It was a family process from day one. Harry took to the nursery’s fields while Tei handled the shop’s day-to-day operations. And as her parents aged, Jones became more involved, before stepping in full-time nearly 30 years ago. Harry was never far from the action though, working almost daily in the fields and nursery storefront well into his 90s.
“He would go down to the field all day and then come to the nursery,” Roberts recalls. “He and I would close the store together. He always had the most amazing stories about life, gardening, bonsai trees and the city of Dana Point before it was developed and how different things are now than they were then.”
Planting a City’s Roots
Otsubo landed in Dana Point when it was still open fields.
As developers built up the seaside community and the population grew, he made it a personal goal to preserve the area’s natural resources.
He worked with the family of one of Dana Point’s early investors and publisher of the Los Angeles Times, Harry Chandler, in the early days, recalls longtime colleague Susan Hinman. She and Otsubo served together on the county’s Dana Point Specific Plan Review Board back in the 80s, laying out the city’s zoning and planning codes before incorporation in 1989.
“Often times, he would be very, very quiet,” Hinman said of their time on the board. “He would listen to all the testimony and all the statements. Then, he would come up with a few sentences that were the sage. His responses were so true. He has always had the community’s best interests in mind.”
Otsubo also served on the Capistrano Bay Parks and Recreation District Board of Directors, “When I was on the board, we built 11 parks,” Otsubo said.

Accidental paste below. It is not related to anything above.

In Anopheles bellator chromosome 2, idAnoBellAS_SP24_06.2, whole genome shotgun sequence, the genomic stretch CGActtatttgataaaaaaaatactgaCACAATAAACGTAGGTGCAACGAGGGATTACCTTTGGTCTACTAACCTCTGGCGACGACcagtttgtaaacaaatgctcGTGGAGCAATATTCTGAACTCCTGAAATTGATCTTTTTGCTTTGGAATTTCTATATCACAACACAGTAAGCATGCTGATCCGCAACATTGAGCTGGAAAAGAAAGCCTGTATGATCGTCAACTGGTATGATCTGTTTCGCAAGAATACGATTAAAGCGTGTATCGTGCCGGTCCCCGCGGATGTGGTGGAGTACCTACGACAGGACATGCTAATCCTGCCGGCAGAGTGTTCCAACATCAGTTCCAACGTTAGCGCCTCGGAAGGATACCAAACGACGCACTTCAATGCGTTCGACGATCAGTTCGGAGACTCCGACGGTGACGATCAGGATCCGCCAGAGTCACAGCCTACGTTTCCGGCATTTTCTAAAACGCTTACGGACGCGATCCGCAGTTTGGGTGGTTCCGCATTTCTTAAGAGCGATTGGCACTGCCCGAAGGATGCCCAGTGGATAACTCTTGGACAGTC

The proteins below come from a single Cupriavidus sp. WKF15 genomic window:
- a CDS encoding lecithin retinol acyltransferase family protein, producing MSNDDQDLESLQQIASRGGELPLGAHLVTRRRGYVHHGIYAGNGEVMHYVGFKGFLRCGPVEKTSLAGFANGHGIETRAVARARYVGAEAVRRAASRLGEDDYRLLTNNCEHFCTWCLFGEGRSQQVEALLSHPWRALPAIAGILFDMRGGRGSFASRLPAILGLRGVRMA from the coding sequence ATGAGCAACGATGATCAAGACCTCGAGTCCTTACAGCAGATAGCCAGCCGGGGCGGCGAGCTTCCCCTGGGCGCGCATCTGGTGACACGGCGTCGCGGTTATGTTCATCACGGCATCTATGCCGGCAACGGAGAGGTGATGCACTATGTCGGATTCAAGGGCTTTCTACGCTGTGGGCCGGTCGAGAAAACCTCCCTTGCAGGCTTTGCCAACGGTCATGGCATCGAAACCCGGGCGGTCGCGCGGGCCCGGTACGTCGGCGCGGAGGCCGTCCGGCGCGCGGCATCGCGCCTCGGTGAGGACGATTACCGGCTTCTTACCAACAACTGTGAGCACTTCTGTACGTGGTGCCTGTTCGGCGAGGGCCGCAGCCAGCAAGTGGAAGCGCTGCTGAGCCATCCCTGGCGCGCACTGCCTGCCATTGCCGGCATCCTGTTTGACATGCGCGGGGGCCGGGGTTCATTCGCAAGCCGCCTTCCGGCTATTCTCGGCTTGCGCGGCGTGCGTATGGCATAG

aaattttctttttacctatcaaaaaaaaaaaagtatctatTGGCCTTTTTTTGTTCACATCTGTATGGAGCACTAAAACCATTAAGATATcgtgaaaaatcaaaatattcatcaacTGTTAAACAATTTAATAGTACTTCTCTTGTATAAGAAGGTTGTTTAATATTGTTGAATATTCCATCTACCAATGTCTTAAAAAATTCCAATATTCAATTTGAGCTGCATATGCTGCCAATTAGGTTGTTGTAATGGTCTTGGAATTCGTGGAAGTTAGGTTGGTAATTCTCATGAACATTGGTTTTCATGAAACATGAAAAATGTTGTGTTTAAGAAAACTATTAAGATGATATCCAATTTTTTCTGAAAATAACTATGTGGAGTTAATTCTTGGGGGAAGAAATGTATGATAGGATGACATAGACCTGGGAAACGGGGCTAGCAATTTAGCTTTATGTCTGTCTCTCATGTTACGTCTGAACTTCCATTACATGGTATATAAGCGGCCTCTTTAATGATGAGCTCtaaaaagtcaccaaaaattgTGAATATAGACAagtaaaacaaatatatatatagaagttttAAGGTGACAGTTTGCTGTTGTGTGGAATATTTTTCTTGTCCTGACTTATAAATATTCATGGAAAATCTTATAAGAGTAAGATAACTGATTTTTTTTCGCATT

It is a time in Dana Point’s history that Kevin Evans, the city’s director of community services and parks, remembers well. Otsubo was on the board when Evans was hired, a few years before the district merged with the newly established city of Dana Point, in 1993.
“He was truly the visionary on the board of directors,” Evans said of the man who helped establish the city’s maintenance practices still used today. “He raised the bar as far as our standards go, like the frequency of mowing, trimming trees and the plant pallet that we have used in many of our parks.”
In 1982, Otsubo was named the Dana Point Chamber of Commerce’s first Citizen of the Year. Harry’s horticultural hand also landed his name on a city park, the Harry Otsubo Community Gardens.
“People love nature, whether it is animals or vegetables,” Otsubo said in a November 13, 1990 article, “Gardeners’ Small Plots Worth Lots,” in the Los Angeles Times, about the Dana Point community gardens bearing his name.
“There’s something fascinating about things growing. I think that’s what keeps a farmer going. He actually sees something that’s the result of his work, and can watch it grow,” Otsubo said in the article.
Otsubo knows this well. Even at 100, he maintains the near 60-year-old bonsai trees in his backyard.
Since they sprouted from Japanese seeds, Otsubo has cared from them, meticulously pruning and shaping them, always making them better. His work hasn’t gone unnoticed. When developers in Las Vegas were readying the mixed-use CityCenter development, 15 or more of Otsubo’s bonsai trees were purchased.
“It is an honor,” Otsubo said of his bonsai trees being selected. “But it took a lot of time,” he quipped. “Those trees were 40 years old.” But now, Otsubo said he hopes people visiting Las Vegas ask about the trees, learn and enjoy them for years to come. Just one of his many trees planted for generations to come.